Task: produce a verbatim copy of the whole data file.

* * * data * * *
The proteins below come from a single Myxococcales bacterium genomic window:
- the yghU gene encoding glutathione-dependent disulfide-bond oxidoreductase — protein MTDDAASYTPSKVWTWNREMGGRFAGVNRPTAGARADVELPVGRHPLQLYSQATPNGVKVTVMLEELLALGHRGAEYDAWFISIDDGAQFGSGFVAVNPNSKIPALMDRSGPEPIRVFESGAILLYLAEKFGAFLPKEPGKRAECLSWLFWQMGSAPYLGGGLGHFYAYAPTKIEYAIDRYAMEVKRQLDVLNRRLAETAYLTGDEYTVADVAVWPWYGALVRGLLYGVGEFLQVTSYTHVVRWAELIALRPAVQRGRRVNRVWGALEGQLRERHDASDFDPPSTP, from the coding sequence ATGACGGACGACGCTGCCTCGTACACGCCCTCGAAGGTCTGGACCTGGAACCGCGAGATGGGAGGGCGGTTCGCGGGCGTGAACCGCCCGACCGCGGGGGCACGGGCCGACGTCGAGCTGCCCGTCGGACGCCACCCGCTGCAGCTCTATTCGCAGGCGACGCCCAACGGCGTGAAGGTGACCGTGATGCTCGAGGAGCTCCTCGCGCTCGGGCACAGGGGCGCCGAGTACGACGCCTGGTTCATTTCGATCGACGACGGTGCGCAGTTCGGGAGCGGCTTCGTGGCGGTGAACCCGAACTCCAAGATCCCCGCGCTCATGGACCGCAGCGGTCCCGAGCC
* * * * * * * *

The proteins below come from a single Myxococcales bacterium genomic window:
- the yghU gene encoding glutathione-dependent disulfide-bond oxidoreductase — protein MTDDAASYTPSKVWTWNREMGGRFAGVNRPTAGARADVELPVGRHPLQLYSQATPNGVKVTVMLEELLALGHRGAEYDAWFISIDDGAQFGSGFVAVNPNSKIPALMDRSGPEPIRVFESGAILLYLAEKFGAFLPKEPGKRAECLSWLFWQMGSAPYLGGGLGHFYAYAPTKIEYAIDRYAMEVKRQLDVLNRRLAETAYLTGDEYTVADVAVWPWYGALVRGLLYGVGEFLQVTSYTHVVRWAELIALRPAVQRGRRVNRVWGALEGQLRERHDASDFDPPSTP, from the coding sequence ATGACGGACGACGCTGCCTCGTACACGCCCTCGAAGGTCTGGACCTGGAACCGCGAGATGGGAGGGCGGTTCGCGGGCGTGAACCGCCCGACCGCGGGGGCACGGGCCGACGTCGAGCTGCCCGTCGGACGCCACCCGCTGCAGCTCTATTCGCAGGCGACGCCCAACGGCGTGAAGGTGACCGTGATGCTCGAGGAGCTCCTCGCGCTCGGGCACAGGGGCGCCGAGTACGACGCCTGGTTCATTTCGATCGACGACGGTGCGCAGTTCGGGAGCGGCTTCGTGGCGGTGAACCCGAACTCCAAGATCCCCGCGCTCATGGACCGCAGCGGTCCCGAGCC